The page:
Greenspan told the CFR that "gold is a good place to put money these days given it's value as a currency outside of the policies conducted by governments." "Gold has always been accepted without reference to any other guarantee." When asked where the price of gold was headed in the next five years he said “higher --- measurably" ...

 

 
EconMatters's picture

The Fed Has to Sell Treasury Holdings Back to Marketplace





Maybe overzealous bond investors might want to rethink that Yield Chasing Strategy for 2015. 

 
Gold Standard Institute's picture

Perception vs. Reality at the Fed





Carmen Segarra said, “I come from the world of legal and compliance, we deal with hard evidence. It’s like, we don’t deal with, you know, perceptions.”

How ironic. Segarra worked at the Fed.

 
Phoenix Capital Research's picture

The Financial System is Primed For a Crisis Worse Than 2008





The market is extremely tired and the systemic risks underlying the Financial Crisis are in no way resolved. With investor complacency (as measured by the VIX) at record lows, the Fed withdrawing several of its more significant market props, and low participation coming from the larger institutions, this market is ripe for a serious correction.

 
Phoenix Capital Research's picture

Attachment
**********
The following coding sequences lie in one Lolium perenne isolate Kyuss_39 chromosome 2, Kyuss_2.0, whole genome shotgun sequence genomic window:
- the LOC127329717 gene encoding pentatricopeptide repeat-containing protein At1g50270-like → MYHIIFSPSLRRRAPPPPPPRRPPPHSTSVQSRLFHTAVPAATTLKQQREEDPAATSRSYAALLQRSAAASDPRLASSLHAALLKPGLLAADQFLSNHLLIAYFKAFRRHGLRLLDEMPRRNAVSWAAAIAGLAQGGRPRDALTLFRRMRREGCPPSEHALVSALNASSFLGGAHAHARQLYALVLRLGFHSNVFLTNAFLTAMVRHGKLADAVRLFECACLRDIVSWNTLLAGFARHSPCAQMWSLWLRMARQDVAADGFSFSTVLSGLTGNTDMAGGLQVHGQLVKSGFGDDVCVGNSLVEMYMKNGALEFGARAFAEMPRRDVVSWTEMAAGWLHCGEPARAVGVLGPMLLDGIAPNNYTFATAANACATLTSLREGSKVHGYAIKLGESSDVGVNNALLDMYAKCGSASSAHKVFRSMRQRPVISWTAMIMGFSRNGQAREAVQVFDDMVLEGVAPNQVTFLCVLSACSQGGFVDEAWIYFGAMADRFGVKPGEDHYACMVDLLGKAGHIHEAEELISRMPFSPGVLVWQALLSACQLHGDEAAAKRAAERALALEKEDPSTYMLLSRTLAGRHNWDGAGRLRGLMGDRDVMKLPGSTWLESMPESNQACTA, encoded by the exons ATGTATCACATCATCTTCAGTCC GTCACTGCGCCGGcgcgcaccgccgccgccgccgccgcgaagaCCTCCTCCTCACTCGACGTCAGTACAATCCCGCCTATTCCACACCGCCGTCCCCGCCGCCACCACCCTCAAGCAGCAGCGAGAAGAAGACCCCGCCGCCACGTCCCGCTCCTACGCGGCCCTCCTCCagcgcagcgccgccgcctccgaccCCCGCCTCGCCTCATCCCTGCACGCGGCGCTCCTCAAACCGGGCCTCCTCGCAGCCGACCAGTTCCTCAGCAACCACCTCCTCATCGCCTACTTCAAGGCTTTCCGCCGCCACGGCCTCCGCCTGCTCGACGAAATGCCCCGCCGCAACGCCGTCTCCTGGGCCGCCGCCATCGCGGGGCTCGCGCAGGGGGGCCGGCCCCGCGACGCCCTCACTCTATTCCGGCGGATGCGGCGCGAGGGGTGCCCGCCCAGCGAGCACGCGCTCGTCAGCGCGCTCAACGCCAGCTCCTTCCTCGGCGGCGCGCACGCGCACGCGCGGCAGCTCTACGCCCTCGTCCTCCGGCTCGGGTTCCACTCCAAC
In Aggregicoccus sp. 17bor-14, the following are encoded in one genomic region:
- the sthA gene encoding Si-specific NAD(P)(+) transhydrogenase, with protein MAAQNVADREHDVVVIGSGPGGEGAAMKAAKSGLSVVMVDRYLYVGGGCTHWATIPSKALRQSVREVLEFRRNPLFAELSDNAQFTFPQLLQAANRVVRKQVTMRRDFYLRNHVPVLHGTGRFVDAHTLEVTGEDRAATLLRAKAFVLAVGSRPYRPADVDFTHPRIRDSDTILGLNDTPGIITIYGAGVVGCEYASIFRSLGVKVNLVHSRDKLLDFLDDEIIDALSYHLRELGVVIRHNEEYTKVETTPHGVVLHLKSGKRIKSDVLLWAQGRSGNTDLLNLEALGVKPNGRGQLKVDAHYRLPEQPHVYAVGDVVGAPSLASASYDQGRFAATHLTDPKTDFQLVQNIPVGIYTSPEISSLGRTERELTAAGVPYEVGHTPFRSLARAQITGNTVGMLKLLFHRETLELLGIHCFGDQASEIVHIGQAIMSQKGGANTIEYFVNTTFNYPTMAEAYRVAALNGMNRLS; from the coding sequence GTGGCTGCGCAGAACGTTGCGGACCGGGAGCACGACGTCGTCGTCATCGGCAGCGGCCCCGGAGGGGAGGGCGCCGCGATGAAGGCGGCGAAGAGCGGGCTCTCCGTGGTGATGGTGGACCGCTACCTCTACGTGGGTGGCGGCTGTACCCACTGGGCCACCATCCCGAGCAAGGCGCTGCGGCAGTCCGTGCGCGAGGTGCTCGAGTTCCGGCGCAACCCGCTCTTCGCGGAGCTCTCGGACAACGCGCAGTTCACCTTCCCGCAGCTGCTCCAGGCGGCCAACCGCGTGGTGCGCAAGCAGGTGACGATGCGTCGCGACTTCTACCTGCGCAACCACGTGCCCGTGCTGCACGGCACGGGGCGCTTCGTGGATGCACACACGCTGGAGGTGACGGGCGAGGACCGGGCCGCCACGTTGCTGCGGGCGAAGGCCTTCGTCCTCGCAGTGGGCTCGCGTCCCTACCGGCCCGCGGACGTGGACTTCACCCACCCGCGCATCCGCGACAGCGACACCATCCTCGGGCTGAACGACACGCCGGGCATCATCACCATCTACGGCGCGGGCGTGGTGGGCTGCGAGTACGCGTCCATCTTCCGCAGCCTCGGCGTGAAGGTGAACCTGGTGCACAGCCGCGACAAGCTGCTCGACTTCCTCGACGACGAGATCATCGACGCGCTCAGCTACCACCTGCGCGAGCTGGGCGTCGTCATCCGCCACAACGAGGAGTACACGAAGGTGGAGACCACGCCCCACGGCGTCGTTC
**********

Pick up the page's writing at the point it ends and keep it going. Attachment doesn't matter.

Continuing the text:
There Will Be No Warning When the Next Crisis Hits





Central Banks, Bank CEOs, politicians… all of these people are focused primarily on maintaining CONFIDENCE in the system, NOT on fixing the system’s problems. Indeed, they cannot even openly discuss the system’s problems because it would quickly reveal that they are a primary cause of them.

 
Tyler Durden's picture

Frontrunning: July 24





  • EU to weigh extensive sanctions on Russia (FT)
  • U.S. lifts flight ban to Israel (Reuters)
  • Russia says will cooperate with MH17 probe led by Netherlands (Reuters)
  • Norway faces ‘concrete and credible’ terrorist threat (FT)
  • Don’t Tell Anybody About This Story on HFT Power Jump Trading (BBG)
  • But... but... PMI: Unilever Sales Growth Misses Estimates on Asian Slowdown (BBG)
  • World’s Biggest Wealth Fund Reviews $8 Billion Russian Stake (BBG)
  • Qualcomm latest US tech company to reverse in China (FT)
  • Hamptons Home Sales Rise as Buyers Find More Inventory (BBG)
 
bmoreland's picture

What If The Federal Reserve Has It All Backwards?





The Fed spends an inordinate amount of time focusing on increasing Lending with the idea that loan growth increases economic activity. Is it possible that it is Interest Income derived from Savings that is more important to economic growth?